While packing for college, think about what you already have! You probably own most of the items on your packing list. Start by packing your favorite blankets and pillows from home; this will help if you get homesick. Most campuses and residential communities have online, “Buy and Sell” Facebook groups where students can purchase used furniture, clothes, and books. Whether you are moving in or out of your dorm or apartment, make sure to check out these resources to reduce curb waste and save money. If you are unable to sell your furniture, donate it to a second-hand store instead of discarding it.

Bar soap and package-free shampoo are not always ideal options. However, metal tins (like these from Lush) are the perfect solution! These containers will help keep your soap clean in communal showers and reduce your plastic consumption. Also, consider purchasing multi-use products to reduce the amount of rigid plastic in your bathroom caddy. For example, coconut oil can be used as a conditioner, body lotion, and lip balm. Make sure to skip out on purchasing plastic loofas. Plastic loofas accumulate tons of bacteria and end up in landfills. Instead, DIY your own body scrub using natural alternatives! Lastly, make sure to switch out your plastic toothbrush for a biodegradable bamboo one!

Go from Fast Fashion to Sustainably Stylish

It’s a new year! Maybe your style changed, or maybe it’s time for an upgrade. Before shopping at fast-fashion retailers, think about the 26 trillion pounds of clothing and textiles that end up in landfills each year. Instead of falling victim to this growing trend, check out flea markets and thrift shops to maintain your zero-waste lifestyle.You can even plan a clothing swap party with your hometown friends before moving out! This is a great way to repurpose items that would have ended up in a landfill. While packing for college, make time to go through your entire wardrobe. Determine what clothes you wear regularly, and donate the rest. On your way to orientation, drop off old clothes at a second-hand store!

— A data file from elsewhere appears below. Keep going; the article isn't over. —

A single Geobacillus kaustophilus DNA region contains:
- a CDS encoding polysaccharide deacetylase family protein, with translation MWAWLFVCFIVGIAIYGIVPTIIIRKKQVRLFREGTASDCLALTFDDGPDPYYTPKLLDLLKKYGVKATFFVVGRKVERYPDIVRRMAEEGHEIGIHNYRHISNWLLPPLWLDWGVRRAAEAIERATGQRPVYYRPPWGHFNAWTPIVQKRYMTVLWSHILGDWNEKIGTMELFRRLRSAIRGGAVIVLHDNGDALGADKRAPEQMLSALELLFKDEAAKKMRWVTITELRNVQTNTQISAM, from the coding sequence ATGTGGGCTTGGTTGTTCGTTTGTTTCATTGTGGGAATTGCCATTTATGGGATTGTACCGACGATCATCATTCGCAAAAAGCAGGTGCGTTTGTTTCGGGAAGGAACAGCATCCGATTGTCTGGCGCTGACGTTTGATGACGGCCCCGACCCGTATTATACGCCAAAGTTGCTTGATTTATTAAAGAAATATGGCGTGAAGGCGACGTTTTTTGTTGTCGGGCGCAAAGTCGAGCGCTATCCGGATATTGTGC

Remember college can be messy, so don’t invest in clothing you wouldn’t mind getting dirty. Also, don’t forget that you can share clothes with your roommate(s) (just make sure to ask before borrowing)! Lastly, bring a few old t-shirts! Instead of using paper towels, use old t-shirts as rags to wipe down your desk or clean windows.

Pass on the Plastics

What is every college student’s best friend? COFFEE. Unfortunately, most disposable coffee cups are lined with plastic, making them hard to recycle. Investing in a reusable bottle, such as a HydroFlask, is a great way to reduce this type of waste and save money! Most on-campus coffee shops will even give students discounts for bringing their own mugs.

Cooking in college can be a struggle. If you do not have access to a full kitchen, see if you can bring reusable containers to the dining halls. This way, you can avoid Styrofoam and plastic packaging, while saving money and helping the environment! If you like to snack while studying, try making these no-bake granola bites. These granola bites are not only the perfect study snack, but they are also healthy and waste free!

Rethink How You Write

We continue to live in an increasingly digital world. Instead of buying new notebooks, try going paperless next semester! Taking notes on a laptop can make studying and collaborating with your classmates easier. However, if you learn better by handwriting your notes, consider investing in a Rocketbook. These notebooks can digitally transcribe text.